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Duck enough for 3 meals – part one roast

July 9, 2009

As I’m currently trying to be a spendthrift I’m always on the look out for multi-meal ingredients, and the 2kg $56 ducks at Taste certainly fill that category.  This duck is enough to feed 2 people 3 meals. I’m sure these birds aren’t free-range or organic (those marks on the leg joints might be hock burns I suppose), so this doesn’t score high on an ethical level , but they are surprisingly tasty, and very good value – much better value than local chickens and you get a lot more meat for your money.  You just have to hope you’re not squeamish…

He's looking at me funny...

He's looking at me funny...

And now to Roasting using Hugh Fearnley Wittingstall’s guidance on temps and cooking times…

For the stock:

Saw off the wing tips, feet, head and neck.  Discard head and feet.  Strip the skin off the neck.  Throw the neck and wings into a pot with a clutch of celery, carrot, a quartered onion, a few whole black peppercorns and a couple of bay leaves.  Fry lightly to get some colour on the meat and veg to improve flavour and then cover in water. Bring to boil and simmer gently whilst your duck is roasting.

For the roast:

Pre-heat oven to 200/220°C

Wash bird inside and out, drain and pat dry.

Using a skewer or steak knife poke holes in the skin so that the fat can drain out. You don’t want to skewer the flesh as then the juice will drain, so I usually do this by pinching the skin between thumb and finger and skewering through. Do this a lot as you really want as much fat as poss to pour out.

Pull the legs away from the body so that the heat can circulate properly otherwise you can end up overdoing the breast in order to cook the meat round the legs.

Put the bird breast up in a roasting pan, and throw the skin from the neck and any of the other fat you took out of the bird in with it, so it can render down and produce you even more fat future potato delight.

Slam in the oven and cook for 20 mins to get the fat flowing.  At 20 mins baste the bird and also start harvesting the fat. Turn down to 180°C for the rest of the cooking.  These 2kg ducks take another 40-45 mins to do, and I baste and harvest the fat another 30 mins through the cooking time.  (If you aren’t going to make roast tatoes then throw half a bulb of garlic in the pan when you turn the heat down to add to the gravy). You could cook it for another 10-15 mins if you like your duck really well done, but I find my timings keep the breast super juicy and just on the cusp of pinkness.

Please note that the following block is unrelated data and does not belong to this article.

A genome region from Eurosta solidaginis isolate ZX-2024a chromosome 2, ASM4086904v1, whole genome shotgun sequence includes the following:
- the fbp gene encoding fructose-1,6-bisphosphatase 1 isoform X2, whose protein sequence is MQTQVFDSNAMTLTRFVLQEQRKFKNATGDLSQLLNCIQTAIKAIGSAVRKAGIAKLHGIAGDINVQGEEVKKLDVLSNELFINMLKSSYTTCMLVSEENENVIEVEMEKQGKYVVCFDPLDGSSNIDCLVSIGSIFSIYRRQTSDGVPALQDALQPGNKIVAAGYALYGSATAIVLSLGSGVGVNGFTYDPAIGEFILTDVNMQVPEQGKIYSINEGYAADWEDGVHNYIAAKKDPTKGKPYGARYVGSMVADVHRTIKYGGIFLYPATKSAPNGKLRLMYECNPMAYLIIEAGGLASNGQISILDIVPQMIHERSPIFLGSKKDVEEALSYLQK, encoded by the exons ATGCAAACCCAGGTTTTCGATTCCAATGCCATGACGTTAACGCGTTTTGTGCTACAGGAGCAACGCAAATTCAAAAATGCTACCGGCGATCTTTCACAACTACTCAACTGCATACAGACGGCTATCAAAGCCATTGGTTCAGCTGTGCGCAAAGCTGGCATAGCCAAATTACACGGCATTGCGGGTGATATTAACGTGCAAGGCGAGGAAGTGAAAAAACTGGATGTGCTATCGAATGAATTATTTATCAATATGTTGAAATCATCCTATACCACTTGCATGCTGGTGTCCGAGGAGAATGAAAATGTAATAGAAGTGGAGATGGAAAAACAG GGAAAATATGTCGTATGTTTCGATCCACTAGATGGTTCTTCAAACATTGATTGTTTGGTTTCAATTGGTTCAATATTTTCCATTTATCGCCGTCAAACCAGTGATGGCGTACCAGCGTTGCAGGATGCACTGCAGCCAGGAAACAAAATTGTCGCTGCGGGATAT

After a total of about an hour’s cooking test the bird to see if it’s done. Put your knife/skewer into the meat low down where the leg meets the body of the bird as this tends to be where the meat takes longest to cook. If it’s just about clear then it’s done. Take the bird out to rest (try and pour out the juices that collect in the cavity for the gravy rather than mixing it in with the fat in the pan). Rest it uncovered on a warm plate in a warm place (if you cover it the skin will lose it’s crisp) whilst making the gravy.

roast duck caustic candy

Gravy:

Pour away all the fat from the roasting pan and then add back the duck juices from the cavity. Use this to loosen all the yummy dark bits off the bottom of the pan.  Chuck in a bit of cornflour to bring it together and then gradually add some of the stock you’ve been boiling. Transfer to a saucepan to cook. Mush up the roasted garlic and add that to the gravy, and before you add too much stock you can always splosh in some vino/sherry for a bit of extra flavour but make sure you boil off the alcohol. Use more stock to get the consistency you like, season and Bob’s your uncle.

Roast Tatties:

Apart from goose fat, I think duck fat is the best to use for roast potatoes.  Boil your potatoes til they are almost done in well-salted water and then rough them over a little with a fork.  Heat up a good amount of duck fat in a pan and then put your potatoes in, season with a generous amount of salt and pepper, and you can even throw some rosemary or thyme, and half a bulb of garlic. Turn the potatoes over coating all sides in the oil and season again. Put in the oven about 30 mins before your duck is done.  Turn your potatoes every so often, and if by the time you take the duck out they are not satisfactorily crispy then whack the heat up to 200°C for a final 10min sizzle whilst you make the gravy and the meat rests.

To Serve:

For my greens, I’ve enjoyed using white flowering cabbage recently as it provides great contrast to the rich duck and potatoes, and takes just a minute to blanch.

The 2 halves of the breast are enough to feed two people, keeping the legs and redder meat for the next meal, and it means that you have a good amount of room to stuff down a tonne of roast potatoes which are bloody amazing if you get them right.

Cranberry sauce really does good things to duck, so it’s worth grabbing some of that.

Note: I have confit’ed the legs of these ducks once, but they really aren’t big enough to warrant the hassle.

Part 2 – the leftover meat

Part 3 – duck stock and soup

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